Turning any website into a PWA with (mostly) vanilla JS

Progressive web apps (PWAs) are installable, responsive web applications that work on any device (within reason) and deliver a reliable experience on unreliable networks, and even work offline (once they’ve loaded, of course).

The progressive in the name suggests that they provide an acceptable experience on as many browsers as possible1, while offering an advanced experience on modern browsers, enabling new features as they become available.

PWA availability in major web frameworks

Gatsby and Sapper offer it out of the box. It’s opt-in both in React and Angular, and Vue offers a core plugin. There’s a PWA plugin for 11ty too. So — we’re fairly well covered!

But what if we need something vanilla, or something more specific?

PWA from scratch

1. Make it installable

In practice, this is when the user can “add to home screen” on their mobile device. To achieve this, we need just a few things in index.html:

    <title etc…>
+   <meta name="theme-color" content="#f00">
+   <link rel="shortcut icon" href="/favicon.ico">
+   <link rel="apple-touch-icon" href="/path/to/icon.png">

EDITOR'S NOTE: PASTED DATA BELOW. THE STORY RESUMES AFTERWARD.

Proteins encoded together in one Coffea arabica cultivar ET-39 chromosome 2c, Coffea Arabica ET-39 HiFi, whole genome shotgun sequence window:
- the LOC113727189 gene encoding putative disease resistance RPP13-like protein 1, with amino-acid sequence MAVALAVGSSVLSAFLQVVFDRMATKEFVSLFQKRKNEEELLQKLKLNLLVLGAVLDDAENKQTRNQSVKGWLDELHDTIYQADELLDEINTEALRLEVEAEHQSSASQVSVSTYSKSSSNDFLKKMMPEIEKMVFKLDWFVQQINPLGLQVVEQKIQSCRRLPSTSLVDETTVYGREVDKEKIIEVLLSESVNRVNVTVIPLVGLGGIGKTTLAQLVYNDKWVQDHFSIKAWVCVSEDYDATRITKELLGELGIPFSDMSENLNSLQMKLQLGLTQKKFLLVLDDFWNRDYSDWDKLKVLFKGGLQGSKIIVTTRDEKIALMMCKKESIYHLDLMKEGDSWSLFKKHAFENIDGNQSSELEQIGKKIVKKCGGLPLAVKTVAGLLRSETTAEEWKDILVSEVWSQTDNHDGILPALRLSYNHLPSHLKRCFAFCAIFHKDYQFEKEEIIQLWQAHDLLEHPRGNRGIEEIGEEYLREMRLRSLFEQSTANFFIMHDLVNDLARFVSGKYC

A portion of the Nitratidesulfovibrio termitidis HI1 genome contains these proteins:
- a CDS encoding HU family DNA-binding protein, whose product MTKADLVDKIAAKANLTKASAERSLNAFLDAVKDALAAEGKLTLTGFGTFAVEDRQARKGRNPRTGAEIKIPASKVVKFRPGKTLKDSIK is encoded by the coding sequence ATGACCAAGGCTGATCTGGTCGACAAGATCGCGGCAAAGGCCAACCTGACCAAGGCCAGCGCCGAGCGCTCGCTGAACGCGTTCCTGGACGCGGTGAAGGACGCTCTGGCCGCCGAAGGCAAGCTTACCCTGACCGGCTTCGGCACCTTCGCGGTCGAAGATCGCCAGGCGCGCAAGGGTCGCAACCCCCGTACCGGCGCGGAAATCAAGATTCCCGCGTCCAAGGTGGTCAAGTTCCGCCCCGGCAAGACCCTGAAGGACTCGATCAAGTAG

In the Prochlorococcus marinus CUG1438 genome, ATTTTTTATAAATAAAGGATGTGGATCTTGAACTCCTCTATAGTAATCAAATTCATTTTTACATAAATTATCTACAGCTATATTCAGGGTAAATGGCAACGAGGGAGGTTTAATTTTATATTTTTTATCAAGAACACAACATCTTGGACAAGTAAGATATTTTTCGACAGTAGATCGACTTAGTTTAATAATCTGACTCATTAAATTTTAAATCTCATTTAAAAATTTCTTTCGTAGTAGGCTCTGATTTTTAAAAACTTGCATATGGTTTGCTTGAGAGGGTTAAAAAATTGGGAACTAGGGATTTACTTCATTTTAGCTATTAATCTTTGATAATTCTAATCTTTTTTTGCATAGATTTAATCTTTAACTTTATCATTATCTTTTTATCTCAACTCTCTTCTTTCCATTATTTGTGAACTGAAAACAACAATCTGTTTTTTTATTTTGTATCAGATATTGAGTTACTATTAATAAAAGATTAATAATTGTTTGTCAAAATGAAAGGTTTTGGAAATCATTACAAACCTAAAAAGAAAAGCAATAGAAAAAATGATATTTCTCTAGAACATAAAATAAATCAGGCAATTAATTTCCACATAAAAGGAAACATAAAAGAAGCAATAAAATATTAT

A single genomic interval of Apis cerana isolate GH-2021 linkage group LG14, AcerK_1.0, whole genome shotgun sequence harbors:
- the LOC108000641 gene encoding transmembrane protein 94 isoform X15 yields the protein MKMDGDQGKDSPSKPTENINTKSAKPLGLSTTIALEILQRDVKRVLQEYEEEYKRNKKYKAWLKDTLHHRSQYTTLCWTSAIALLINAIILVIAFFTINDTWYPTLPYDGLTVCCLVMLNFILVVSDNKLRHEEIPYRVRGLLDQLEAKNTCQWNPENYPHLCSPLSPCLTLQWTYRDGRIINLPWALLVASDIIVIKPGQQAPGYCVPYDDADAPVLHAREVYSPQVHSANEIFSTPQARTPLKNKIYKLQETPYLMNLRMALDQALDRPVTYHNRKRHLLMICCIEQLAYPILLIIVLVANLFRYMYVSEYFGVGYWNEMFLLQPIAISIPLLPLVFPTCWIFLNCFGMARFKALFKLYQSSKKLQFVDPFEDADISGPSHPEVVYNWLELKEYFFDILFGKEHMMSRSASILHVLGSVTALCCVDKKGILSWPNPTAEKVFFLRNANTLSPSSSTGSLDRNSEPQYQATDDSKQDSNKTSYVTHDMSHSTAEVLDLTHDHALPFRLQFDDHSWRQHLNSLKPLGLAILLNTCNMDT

+   <link rel="manifest" href="/path/to/your.webmanifest">

Now, we need to create those icons and the web manifest we refer to.

your.webmanifest (you can call this anything, with a .webmanifest extension)

  "name": "Your site – a cool web app",
  "short_name": "Your site",
  "description": "Here goes your awesome description",
  "icons": [
      "src": "icon32.png",
      "sizes": "32x32",
      "type": "image/png"
      "src": "icon512.png",
      "sizes": "512x512",
      "type": "image/png"
  "start_url": "index.html",
  "display": "fullscreen",
  "theme_color": "#f00",
  "background_color": "#f00"

If you run a Lighthouse audit now, the PWA section will already show some passed checks, e.g. web app manifest meets requirements, sets a theme colour, provides a valid apple-touch-icon.

It will, however, complain that your app “does not register a service worker.” Let’s get to that!

2. Register the service worker2

This can be done manually, but today we’ll use workbox-build.

$ yarn add --dev workbox-build

In your build script, after building the app:

const { generateSW } = require('workbox-build')

  globDirectory: 'dist', // or your build directory
  swDest: 'dist/sw.js', // or wherever you want to put your service worker

The last step is to register the service worker, and we’re good to go, with a green Lighthouse report.

<script type="text/javascript">
  if('serviceWorker' in navigator) {

A few notes

If you have a very large number of pages linked from your front page (e.g. a blog), it may be a good idea to limit the number of pre-fetched pages or use pagination to avoid downloading old entries unnecessarily.

There are several service worker plugins for common build tools (e.g. Webpack, Rollup and Parcel) on npm — usually, it’s a good idea to use one of those for seamless integration.

Finally, if I’ve made a mistake, please let me know!


  1. See Advantages of web applications and Progressive Enhancement, both on MDN.

  2. By the way, service workers can do much more than make an app available offline.